Assembly. Section 50 (2) of the old order is Section 52 (2) of the 1983
Independence Order.
On December 30, 1993, the Peoples Action Movement and the lone
member of the Nevis Reformation Party formed a coalition of 5 seats versus Labor
4 seats and the Concerned Citizens Movement 2 seats. The question that arose was,
was the Governor General correct in exercising his authority in appointing Dr.
Kennedy Simmonds as Prime Minister under the constitutional provisions as set
out in section 52 (2)?
The issue of salience is, is the Governor General correct in his
interpretation of the relevant phrase, he "shall appoint an elected member of the
National Assembly who appears to him, acting in his own deliberate judgment,
likely to command the support of the majority of the elected Representatives" of
the National Assembly?
The Governor General is an honorable man. The Governor General is
a wise counselor. It must have occurred to him that a Government of 5 seats is not

a majority in a National Assembly of 11 seats. In the normal mathematical
arrangement, a majority in an eleven member Parliament is 6 seats. In this case, 6
members were in opposition to the Government which was permitted to be
coalesced with the NRP/PAM arrangement. What, therefore, caused the Governor
Governor to agree to go along with a deliberate misinterpretation of the
conventional notion of a majority?
Six perspectives are offered in answer to this question.
(1) The Governor General must have given little or no importance to
the concept of majority.
(2) the Governor General must have thought, in his own deliberate
judgment, that neither Dr. Denzil Douglas, Leader of the Labor Party, nor Vance
Amory, leader of the Concerned Citizens Movement, was able to command the
majority of the elected members of the National Assembly. He must have done this
by gut-feeling, not statistics or precedence.
(3) The Governor General must have been mindful of the fact that he
was appointed by the PAM in 1980, following the dismissal of the former
Governor, Sir Probyn Innis. He may have, therefore, overcompensated in favor of
the PAM party and not in favor of the country.
(4) The Governor General may have been coerced, under duress, to
make a decision, when he was confronted with the PAM members at Government
House on December 2, 1993. He must have been given an ultimatum, to form a
government or suffer the fate of job loss like his predecessor.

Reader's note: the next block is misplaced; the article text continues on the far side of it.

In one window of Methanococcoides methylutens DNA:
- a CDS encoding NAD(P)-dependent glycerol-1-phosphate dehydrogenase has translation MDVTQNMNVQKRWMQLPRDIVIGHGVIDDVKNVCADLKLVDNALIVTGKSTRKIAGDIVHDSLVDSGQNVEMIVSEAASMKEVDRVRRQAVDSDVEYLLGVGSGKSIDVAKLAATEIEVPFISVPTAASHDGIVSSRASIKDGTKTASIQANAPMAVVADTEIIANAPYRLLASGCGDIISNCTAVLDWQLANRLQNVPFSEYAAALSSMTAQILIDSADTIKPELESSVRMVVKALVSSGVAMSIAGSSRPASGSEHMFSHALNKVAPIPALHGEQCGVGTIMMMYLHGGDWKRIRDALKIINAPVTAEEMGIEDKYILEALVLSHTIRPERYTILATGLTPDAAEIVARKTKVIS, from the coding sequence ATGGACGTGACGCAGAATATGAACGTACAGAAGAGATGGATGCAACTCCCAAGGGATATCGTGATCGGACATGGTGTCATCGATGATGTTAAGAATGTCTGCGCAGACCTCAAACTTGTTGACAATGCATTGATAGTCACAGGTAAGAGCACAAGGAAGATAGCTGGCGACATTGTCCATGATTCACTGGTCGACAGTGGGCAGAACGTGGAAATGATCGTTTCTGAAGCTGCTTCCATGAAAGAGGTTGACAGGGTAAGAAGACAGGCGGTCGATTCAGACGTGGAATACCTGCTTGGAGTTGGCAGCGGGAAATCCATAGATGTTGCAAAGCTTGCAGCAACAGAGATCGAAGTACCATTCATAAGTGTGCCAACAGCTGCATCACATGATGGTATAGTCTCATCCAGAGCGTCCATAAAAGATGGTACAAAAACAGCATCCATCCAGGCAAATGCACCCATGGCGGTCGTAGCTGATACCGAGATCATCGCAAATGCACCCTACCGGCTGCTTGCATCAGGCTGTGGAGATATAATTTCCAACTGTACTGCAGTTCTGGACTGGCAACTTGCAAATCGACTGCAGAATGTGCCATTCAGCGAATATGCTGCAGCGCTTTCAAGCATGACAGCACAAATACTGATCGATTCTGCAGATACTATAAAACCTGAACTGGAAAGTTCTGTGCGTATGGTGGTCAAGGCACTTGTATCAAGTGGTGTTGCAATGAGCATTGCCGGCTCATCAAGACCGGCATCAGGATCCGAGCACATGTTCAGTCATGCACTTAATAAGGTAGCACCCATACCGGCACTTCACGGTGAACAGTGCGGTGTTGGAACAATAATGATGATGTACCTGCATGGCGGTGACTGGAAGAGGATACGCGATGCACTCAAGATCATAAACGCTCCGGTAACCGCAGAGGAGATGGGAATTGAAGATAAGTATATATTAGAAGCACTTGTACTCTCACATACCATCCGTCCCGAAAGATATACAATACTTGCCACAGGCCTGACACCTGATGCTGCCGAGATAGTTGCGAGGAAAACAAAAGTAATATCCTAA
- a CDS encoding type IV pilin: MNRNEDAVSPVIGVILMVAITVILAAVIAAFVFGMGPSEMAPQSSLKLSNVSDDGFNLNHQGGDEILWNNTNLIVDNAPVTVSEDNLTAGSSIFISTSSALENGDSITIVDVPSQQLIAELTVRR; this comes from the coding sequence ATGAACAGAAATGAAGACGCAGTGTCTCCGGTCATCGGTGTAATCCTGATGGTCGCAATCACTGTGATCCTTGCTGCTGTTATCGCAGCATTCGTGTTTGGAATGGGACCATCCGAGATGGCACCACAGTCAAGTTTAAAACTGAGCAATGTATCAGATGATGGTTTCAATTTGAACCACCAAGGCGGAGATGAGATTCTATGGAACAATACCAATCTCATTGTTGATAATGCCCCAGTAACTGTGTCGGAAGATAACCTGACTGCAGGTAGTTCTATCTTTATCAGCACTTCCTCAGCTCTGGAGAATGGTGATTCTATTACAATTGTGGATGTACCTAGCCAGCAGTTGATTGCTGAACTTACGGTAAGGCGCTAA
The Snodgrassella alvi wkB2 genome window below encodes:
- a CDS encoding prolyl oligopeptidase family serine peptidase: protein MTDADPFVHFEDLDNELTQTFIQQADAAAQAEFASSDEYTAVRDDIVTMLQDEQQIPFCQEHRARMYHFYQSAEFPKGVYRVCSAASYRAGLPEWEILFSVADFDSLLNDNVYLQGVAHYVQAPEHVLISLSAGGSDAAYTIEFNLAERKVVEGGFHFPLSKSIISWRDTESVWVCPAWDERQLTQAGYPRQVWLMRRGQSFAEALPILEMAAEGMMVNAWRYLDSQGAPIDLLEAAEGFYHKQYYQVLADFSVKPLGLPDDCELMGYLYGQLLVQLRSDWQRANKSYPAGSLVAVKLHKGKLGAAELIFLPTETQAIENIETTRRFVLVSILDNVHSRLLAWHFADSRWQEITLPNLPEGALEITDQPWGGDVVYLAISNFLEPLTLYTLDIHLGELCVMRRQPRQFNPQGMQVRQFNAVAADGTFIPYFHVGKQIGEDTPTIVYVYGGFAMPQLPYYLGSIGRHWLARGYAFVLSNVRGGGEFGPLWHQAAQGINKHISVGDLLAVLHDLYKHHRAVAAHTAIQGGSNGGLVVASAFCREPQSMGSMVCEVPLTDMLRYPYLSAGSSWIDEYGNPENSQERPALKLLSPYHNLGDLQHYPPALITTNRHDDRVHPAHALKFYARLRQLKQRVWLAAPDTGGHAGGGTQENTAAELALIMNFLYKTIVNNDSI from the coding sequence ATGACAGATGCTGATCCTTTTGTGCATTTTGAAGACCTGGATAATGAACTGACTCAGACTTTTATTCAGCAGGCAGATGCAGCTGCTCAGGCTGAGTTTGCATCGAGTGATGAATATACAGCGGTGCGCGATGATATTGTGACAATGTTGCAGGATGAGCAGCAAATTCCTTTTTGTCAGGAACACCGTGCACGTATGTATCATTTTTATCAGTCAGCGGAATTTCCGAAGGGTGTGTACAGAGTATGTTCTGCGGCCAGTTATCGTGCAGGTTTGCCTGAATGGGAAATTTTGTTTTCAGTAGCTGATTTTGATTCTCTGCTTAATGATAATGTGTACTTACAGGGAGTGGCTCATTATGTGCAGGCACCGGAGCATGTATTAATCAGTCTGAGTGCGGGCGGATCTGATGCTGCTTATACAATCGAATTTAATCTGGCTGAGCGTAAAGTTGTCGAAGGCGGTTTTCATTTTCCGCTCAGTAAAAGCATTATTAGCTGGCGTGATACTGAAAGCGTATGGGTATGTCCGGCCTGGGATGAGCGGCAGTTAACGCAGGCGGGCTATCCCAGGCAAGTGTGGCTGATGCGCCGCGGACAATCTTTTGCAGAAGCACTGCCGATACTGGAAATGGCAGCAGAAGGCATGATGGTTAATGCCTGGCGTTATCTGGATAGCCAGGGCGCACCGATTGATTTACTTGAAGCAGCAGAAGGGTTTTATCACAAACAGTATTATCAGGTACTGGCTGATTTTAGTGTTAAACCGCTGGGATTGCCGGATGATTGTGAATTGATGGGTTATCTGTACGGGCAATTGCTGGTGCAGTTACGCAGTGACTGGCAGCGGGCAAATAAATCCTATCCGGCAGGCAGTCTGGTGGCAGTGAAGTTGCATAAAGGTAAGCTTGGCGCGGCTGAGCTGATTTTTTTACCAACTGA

(5) The Governor General may have been fed up with the apparent
dalliance and lethargy of Vance Amory, leader of the Concerned Citizens
Movement, in not coming to a speedy decision to align himself with some group in
St. Kitts to form a legitimate statistical majority, as is conventionally perceived.
(6) The Governor General may have gone along with the NRP/PAM
Government because he may have felt that he was beholden to power who were
behind PAM, namely the business community and some nouveau riche in St. Kitts.

(7) In the end, the Governor General may have gone along with the
minority government because he may have felt that that, in his own deliberate
judgment, the leader of PAM was the one person that he though was best able to
command a majority of members to conduct business in the National Assembly.
If it is assumed that the six of the possibilities can be dismissed,
except the fact that the Governor General gave little importance to the the concept
of majority, can the Governor General change his mind and right his "wrong"
action? The 1967 original Constitution and the Independence Constitution all
provide for such a move on the part of the Governor-General. In the old 1967
Constitutional Order, Section 50 (7, p. 36) states:

"The Governor, acting in his own deliberate judgment, may remove
the Premier from Office if, at any time between the holding of a
general election of the elected members of the House of Assembly
and the date on which the House first meets thereafter, the
Governor, acting in his own deliberate judgment, considers that in
consequence of change in membership of the House resulting from
that election the Premier will not be able to command the support
of the majority of the elected members of the House. "

The Independence Constitution maintains the same language, Section
52 (7):
"....If. at any time between the holding of a general election of